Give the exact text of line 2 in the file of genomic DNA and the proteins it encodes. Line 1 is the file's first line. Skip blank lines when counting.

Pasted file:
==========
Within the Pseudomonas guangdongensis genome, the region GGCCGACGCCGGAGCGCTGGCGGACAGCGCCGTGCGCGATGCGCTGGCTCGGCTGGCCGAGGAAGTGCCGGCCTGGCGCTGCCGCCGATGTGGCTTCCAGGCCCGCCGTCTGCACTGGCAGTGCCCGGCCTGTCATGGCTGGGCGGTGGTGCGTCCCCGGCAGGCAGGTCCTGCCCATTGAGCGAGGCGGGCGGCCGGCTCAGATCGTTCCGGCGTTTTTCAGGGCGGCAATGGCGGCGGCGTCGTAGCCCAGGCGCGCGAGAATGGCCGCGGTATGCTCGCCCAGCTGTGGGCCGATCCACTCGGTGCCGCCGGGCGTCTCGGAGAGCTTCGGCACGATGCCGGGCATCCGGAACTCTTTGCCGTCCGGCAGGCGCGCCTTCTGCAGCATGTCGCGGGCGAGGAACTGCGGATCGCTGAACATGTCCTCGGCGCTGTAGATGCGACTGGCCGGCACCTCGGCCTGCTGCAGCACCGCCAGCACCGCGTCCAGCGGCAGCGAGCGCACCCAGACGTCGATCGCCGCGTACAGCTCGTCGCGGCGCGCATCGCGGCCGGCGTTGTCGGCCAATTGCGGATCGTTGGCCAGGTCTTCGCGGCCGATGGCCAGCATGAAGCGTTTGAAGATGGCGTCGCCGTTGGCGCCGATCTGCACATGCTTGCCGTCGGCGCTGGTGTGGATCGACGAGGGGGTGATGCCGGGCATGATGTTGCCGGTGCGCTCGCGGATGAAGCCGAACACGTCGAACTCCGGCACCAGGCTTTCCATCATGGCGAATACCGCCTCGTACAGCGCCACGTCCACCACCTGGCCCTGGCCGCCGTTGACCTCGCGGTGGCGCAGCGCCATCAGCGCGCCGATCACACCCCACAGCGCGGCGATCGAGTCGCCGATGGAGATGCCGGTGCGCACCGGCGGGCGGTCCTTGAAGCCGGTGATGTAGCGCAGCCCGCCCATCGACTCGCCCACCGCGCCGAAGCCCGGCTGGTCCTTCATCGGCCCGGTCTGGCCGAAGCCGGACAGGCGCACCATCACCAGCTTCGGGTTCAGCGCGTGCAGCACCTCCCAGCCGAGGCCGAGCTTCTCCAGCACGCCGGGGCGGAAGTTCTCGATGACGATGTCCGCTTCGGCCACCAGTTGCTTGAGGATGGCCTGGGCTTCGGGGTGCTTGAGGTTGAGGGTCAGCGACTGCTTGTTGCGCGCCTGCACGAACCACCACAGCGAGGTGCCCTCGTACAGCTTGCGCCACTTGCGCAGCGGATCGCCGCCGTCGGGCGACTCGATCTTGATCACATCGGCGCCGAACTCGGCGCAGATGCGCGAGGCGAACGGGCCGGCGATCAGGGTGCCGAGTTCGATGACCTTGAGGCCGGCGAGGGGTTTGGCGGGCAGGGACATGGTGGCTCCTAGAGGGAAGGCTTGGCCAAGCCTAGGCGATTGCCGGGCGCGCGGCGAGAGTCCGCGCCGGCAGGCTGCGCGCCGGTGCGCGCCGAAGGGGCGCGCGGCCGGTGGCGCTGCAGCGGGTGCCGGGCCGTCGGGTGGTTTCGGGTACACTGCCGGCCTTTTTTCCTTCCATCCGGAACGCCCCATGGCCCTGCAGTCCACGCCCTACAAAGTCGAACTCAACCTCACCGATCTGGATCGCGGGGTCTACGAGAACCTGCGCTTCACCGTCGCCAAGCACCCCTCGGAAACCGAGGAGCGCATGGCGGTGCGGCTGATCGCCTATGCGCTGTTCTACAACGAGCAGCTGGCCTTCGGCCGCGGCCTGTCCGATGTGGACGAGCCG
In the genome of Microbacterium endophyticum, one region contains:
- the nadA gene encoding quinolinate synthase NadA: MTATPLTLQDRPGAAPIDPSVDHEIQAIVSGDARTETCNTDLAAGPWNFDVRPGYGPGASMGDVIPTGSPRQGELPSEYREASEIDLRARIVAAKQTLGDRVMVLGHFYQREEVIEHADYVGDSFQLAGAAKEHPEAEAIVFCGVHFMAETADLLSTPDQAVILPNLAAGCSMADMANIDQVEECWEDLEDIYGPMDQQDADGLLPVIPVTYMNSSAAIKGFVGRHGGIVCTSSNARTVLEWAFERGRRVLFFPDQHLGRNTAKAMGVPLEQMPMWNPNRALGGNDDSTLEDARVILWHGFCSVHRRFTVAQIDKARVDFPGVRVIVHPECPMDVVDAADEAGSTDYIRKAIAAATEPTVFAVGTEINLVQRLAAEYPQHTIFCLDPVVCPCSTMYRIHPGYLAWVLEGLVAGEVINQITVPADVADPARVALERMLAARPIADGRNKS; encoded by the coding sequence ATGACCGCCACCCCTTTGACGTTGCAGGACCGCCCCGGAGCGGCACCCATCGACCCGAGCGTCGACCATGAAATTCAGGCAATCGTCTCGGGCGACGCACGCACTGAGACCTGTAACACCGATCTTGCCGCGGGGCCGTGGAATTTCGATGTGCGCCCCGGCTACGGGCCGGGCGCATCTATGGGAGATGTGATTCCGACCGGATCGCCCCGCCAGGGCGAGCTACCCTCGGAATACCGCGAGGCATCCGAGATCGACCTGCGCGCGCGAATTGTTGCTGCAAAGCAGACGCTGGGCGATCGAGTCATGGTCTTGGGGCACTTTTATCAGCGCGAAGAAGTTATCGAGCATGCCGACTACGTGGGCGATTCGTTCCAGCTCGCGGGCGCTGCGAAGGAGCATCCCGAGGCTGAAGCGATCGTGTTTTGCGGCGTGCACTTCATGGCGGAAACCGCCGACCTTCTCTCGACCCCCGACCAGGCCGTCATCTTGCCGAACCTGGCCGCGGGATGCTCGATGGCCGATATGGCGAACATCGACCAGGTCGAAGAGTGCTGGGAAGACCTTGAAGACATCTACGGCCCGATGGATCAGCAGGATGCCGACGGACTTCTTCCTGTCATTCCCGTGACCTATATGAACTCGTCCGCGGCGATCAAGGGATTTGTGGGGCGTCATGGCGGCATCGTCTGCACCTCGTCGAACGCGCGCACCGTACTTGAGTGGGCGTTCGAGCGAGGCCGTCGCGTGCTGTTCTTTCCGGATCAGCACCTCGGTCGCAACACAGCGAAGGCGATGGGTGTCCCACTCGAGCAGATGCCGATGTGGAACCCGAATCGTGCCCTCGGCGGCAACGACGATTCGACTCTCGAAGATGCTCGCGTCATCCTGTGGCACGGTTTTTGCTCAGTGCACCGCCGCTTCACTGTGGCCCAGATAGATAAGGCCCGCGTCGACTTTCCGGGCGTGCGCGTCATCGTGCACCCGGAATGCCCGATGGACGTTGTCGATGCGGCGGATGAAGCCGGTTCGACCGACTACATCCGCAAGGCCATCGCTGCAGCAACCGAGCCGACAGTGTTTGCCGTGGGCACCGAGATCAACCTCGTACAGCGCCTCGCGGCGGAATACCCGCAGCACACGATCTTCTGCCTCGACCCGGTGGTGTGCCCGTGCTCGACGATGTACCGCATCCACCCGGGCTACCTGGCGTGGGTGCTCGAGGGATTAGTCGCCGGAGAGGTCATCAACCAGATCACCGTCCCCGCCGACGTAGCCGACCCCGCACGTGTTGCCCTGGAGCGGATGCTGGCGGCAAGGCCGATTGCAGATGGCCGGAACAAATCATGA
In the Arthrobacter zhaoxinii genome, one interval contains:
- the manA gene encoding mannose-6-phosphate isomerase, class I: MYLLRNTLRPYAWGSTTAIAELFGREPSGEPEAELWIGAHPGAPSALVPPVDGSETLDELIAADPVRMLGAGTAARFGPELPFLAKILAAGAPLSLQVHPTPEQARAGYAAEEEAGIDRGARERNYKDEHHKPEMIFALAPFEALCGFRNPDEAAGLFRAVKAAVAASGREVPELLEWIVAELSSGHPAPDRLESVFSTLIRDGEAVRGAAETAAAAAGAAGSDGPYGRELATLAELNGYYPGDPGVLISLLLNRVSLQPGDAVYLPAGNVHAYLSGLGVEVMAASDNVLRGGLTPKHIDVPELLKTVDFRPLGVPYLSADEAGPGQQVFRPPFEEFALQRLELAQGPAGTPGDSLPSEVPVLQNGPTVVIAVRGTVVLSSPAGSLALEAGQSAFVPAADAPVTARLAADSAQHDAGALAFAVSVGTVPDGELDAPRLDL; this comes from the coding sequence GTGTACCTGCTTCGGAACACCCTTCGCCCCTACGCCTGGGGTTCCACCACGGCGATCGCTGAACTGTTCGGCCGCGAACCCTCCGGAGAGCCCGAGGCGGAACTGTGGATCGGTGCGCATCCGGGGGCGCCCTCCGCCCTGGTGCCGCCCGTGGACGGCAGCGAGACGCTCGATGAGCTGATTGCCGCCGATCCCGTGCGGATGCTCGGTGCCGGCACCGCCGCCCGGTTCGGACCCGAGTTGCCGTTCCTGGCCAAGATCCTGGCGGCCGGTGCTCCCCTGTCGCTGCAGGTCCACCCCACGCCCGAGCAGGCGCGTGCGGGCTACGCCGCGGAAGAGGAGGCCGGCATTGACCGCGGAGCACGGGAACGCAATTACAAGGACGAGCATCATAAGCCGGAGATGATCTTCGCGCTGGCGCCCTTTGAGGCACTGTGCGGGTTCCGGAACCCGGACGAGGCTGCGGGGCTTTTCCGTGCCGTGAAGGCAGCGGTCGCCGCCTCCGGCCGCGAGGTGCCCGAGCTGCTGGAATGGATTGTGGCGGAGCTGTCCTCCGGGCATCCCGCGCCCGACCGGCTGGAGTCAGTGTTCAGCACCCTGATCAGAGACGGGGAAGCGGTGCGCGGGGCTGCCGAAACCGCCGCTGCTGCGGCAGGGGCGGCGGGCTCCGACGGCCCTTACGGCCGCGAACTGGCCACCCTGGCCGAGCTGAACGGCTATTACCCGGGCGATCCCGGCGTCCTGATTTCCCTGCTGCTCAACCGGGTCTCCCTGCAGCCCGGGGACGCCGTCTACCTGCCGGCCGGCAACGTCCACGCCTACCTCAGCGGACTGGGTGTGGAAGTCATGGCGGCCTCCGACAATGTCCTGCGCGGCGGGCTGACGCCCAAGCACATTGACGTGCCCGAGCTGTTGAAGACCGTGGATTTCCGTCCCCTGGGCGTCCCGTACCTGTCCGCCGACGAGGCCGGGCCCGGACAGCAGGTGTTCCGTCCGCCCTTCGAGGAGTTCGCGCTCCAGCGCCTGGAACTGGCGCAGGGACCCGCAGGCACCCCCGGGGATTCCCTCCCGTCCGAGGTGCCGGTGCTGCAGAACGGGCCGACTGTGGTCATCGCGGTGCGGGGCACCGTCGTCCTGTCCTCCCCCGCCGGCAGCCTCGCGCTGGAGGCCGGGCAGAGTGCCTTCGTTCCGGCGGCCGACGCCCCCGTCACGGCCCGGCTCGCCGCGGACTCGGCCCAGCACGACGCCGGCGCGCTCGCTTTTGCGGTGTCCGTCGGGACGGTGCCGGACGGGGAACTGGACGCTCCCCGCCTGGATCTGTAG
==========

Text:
In the genome of Microbacterium endophyticum, one region contains: